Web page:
This timeline list key actions and events pertaining the name change deliberations and initiative at the institution. As of today, the timeline dates from 10 February 2017 to 27 June 2020. It is updated progressively; latest update was on 10 August 2020. To register in one the initiative’s Public Forum or to participate in its Online Survey, please click here.
Jump to year:
2017 | 2018 | 2019 | 2020
10 February 2017
The first planning meeting is held with all initial participants of Cinema Olanda: Platform, a project scheduled for 17 June - 20 August 2017 at the then-named Witte de With Center for Contemporary Art. This project is initiated by artist Wendelien van Oldenborgh and curator Lucy Cotter and is organized by former Witte de With director Defne Ayas and curator Natasha Hoare.
The project proposes to transform the institution into an adaptable platform for groups and individuals who have informed Cinema Olanda, Wendelien Van Oldenborgh, and Lucy Cotter’s presentation in the Dutch Pavilion in the Venice Biennale in the summer of 2017. In her practice, Wendelien Van Oldenborgh focuses on questions surrounding the Netherlands’ (inter)national image vis-a-vis current transformations in the Dutch cultural and political landscape.
A series of changing presentations and six weeks of public events are planned for Summer 2017. A group of artists, writers, curators, and cultural critics participate in the program conceptualization for Cinema Olanda: Platform: Quinsy Gario; Charl Landvreugd; Egbert Alejandro Martina; Patricia Pisters en Esther Peeren from the Amsterdam School for Cultural Analysis (ASCA); Jessica de Abreu and Mitchell Esajas from New Urban Collective; Katayoun Arian, Louise Autar and Max de Ploeg from First Things First. Also participating are Wendelien van Oldenborgh, Lucy Cotter, and Natasha Hoare.
At this closed-door planning meeting, a discussion around the name of the street and the institution emerges. The attending participants pose critical questions about the institution’s objectives for hosting the project. The question of “What it means for a white institution to do critical work under the name of a colonizer?” is posed by one of the meeting’s participants, Egbert Alejandro Martina. A group discussion around this inquiry, and the question of how a white institution can avoid instrumentalizing black intellectual labor ensues. The participants also raise the issue that Witte de Withstraat is locally known as “Whiter than White Street.” (The Dutch word “witte” literally translates to “white” in English.) One of the suggestions the group makes is to change the name of the institution for the duration of the Cinema Olanda: Platform project. This suggestion, and other discussion topics, are considered by the institution internally and in conversation with Wendelien Van Oldenborgh and Lucy Cotter.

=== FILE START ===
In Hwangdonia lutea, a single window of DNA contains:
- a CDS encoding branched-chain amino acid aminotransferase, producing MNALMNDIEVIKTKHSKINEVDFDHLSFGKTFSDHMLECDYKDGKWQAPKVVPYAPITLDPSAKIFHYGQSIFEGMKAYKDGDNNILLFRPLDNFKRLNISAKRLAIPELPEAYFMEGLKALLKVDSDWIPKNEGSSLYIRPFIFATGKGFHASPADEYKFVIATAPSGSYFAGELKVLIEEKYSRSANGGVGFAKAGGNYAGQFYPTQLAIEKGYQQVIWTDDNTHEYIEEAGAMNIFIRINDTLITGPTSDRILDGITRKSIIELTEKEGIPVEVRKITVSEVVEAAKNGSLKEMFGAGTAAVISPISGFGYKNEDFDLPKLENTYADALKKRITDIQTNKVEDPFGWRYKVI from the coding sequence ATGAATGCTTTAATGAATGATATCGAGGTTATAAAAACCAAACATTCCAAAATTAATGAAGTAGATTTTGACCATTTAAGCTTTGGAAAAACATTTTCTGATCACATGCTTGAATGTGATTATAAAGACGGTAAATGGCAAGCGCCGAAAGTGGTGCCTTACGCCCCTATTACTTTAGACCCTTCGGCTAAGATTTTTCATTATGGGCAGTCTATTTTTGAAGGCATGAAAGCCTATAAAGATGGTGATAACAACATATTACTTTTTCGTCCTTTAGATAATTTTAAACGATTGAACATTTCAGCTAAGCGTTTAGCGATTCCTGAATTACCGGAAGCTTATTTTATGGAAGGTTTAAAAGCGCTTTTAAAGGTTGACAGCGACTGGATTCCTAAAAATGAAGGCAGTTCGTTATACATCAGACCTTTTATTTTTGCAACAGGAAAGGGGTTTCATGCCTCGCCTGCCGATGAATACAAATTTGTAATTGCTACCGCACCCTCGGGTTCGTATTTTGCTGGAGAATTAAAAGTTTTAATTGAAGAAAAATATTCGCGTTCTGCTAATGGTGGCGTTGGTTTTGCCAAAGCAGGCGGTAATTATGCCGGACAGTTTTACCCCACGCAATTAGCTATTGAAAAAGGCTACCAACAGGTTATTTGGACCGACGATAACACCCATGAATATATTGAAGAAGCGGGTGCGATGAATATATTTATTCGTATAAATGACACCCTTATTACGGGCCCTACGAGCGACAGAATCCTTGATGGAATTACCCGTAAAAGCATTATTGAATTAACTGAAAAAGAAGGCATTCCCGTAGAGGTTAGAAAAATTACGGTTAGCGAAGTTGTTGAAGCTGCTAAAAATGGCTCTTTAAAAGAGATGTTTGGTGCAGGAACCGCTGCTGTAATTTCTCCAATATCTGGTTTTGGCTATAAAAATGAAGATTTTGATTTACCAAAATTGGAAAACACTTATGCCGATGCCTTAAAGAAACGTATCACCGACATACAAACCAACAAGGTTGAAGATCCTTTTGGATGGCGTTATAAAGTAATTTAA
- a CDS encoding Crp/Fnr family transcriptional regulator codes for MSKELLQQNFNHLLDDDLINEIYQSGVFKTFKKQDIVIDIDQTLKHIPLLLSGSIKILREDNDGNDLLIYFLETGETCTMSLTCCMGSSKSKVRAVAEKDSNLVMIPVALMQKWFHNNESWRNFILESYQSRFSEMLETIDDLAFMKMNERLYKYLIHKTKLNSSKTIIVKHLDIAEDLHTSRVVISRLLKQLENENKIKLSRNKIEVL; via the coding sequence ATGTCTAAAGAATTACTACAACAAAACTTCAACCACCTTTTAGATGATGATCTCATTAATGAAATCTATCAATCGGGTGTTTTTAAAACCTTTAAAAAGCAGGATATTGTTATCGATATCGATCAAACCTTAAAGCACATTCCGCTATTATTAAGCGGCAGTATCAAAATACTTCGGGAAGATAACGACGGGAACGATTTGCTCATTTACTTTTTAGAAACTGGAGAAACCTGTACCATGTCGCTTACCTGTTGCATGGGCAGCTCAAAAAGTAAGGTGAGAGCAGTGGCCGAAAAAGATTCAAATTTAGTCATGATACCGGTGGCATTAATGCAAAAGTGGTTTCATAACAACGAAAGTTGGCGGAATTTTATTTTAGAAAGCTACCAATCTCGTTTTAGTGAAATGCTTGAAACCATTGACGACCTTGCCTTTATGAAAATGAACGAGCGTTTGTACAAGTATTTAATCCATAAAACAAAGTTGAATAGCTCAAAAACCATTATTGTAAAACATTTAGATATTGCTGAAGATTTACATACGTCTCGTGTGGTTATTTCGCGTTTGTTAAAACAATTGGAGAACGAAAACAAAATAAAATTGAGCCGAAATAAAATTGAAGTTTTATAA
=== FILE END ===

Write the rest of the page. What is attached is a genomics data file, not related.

20 March 2017
Second planning meeting with Wendelien van Oldenborgh, Lucy Cotter, and Cinema Olanda: Platform participants. Participants attending: Katayoun Arian, Louise Autar, Max de Ploeg, and Amandla Awethu! from First Things First; Mitchell Esajas and Jessica de Abreu from The Black Archives; Charl Landvreugd; and, Egbert Alejandro Martina. Also attending were staff members: Defne Ayas; Natasha Hoare; Milou van Lieshout; Rosa de Graaf; and Yoeri Meessen.
2 April 2017
Leading up to the opening of Cinema Olanda: Platform, and inspired by the discussions in its planning meetings, the institution organizes an all-staff workshop about equal opportunities.
6 April 2017